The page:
You may think winter is for hibernating, but if you do, hibernate actively! Maybe you choose to do Zumba at home by a sunny window and alternate with swimming at an indoor pool that’s got lots of light coming through the windows. No matter what you choose to do, just stay active. It’s one of the best and most effective ways to beat the winter blues.
Struggling to stay active during the winter months? Ask yourself these questions:
- Are you doing the kind of exercise you love? If you are, you’re motivated to exercise more.
- Do you like to work out alone or in a group?
- Do you need others to push you along or sweat with you?
- Do you need a firmly scheduled class? If so, join one! There are plenty of great group classes at most fitness clubs and gyms, so take full advantage of them!
No matter how busy your schedule is, there’s always time for a quick walk at lunch, a jog after work, or a barre class on the weekends. When you commit to staying active this winter, your health (and happiness) will increase exponentially.
Want a bonus tip? Keep up on your chiropractic adjustments as you pave this path to newfound activity. Keeping your neck, back, and spine in alignment can go a long way toward keeping you active and combating depression.
3. Supplement With Vitamin D-3
If you can’t get enough sunlight, and even if you can, take D-3 in a form that is easy for your body to utilize and absorb. Head to your local health food store to pick up Vitamin D-3 capsules and add them to your daily routine. Take this one step further by also adding lots of D-3 rich foods to your diet, including salmon, small, oily fish like sardines and herring, egg yolks, mushrooms, and more.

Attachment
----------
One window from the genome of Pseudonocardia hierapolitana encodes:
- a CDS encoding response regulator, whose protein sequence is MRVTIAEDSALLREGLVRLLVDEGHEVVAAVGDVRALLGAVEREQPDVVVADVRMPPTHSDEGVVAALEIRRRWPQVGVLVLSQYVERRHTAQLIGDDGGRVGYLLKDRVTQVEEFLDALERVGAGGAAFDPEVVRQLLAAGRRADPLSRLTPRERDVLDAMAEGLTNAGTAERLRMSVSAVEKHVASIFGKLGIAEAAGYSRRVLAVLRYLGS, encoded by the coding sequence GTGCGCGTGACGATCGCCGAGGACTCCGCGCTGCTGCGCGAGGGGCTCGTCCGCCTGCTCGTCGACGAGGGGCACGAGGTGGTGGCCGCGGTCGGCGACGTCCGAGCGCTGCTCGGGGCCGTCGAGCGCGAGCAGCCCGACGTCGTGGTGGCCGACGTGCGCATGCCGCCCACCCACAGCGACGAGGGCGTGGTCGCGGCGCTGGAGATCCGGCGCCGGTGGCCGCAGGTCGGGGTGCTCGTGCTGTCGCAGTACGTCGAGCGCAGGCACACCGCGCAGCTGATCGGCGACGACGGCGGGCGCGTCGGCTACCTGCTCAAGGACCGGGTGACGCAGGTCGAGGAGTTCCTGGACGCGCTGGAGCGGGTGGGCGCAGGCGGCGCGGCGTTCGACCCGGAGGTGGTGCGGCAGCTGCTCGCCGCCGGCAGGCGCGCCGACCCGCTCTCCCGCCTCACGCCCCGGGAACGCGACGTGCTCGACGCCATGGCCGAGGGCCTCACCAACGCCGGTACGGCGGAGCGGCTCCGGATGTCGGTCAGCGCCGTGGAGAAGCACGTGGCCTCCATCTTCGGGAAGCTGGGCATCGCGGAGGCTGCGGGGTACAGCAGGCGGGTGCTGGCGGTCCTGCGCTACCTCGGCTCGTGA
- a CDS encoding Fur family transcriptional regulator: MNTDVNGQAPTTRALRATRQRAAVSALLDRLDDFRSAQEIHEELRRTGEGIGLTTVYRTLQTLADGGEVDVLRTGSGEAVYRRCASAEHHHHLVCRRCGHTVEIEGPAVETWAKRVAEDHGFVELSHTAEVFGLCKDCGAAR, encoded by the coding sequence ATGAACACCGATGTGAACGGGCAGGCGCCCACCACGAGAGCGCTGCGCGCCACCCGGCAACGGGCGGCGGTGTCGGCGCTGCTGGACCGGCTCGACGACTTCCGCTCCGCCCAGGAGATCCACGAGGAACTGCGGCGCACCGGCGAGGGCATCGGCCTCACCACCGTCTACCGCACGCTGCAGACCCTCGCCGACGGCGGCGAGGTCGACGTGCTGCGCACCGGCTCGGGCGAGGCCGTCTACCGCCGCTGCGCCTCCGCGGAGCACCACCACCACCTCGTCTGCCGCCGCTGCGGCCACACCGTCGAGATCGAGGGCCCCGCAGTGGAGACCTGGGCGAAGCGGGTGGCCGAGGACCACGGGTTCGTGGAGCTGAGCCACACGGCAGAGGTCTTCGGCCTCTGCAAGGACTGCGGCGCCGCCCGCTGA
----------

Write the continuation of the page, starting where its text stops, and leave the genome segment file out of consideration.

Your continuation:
Avoid SAD Prescriptions in Favor of Natural Remedies
Recently, it’s become common for doctors to prescribe medication like antidepressants and antianxiety medicines for people suffering from SAD. Although medication is the best in severe cases, most people can treat moderate, seasonal cases of the disorder with the tactics mentioned above.
SAD no More!
As always, consult your physician for appropriate medical advice if you feel that you are suffering from Seasonal Affective Disorder. And don’t be afraid to do a little of your own research! There is a ton of credible information available, from a variety of sources, and educating yourself is a great way to take control of your own health.
In the meantime, supplement your diet, stay active, and see your chiropractor on a regular basis. Bye-bye, SAD!
Dr Francis Murphy is a National Board Certified Doctor of Chiropractic and a Longtime resident of Northeast Arkansas. He graduated from Logan College of Chiropractic in 1995 and moved back to Jonesboro to serve the community in both his clinic and by becoming a community activist. He is deeply involved in the Jonesboro Lions Club and with the Jonesboro Chamber of Commerce Community Outreach Program.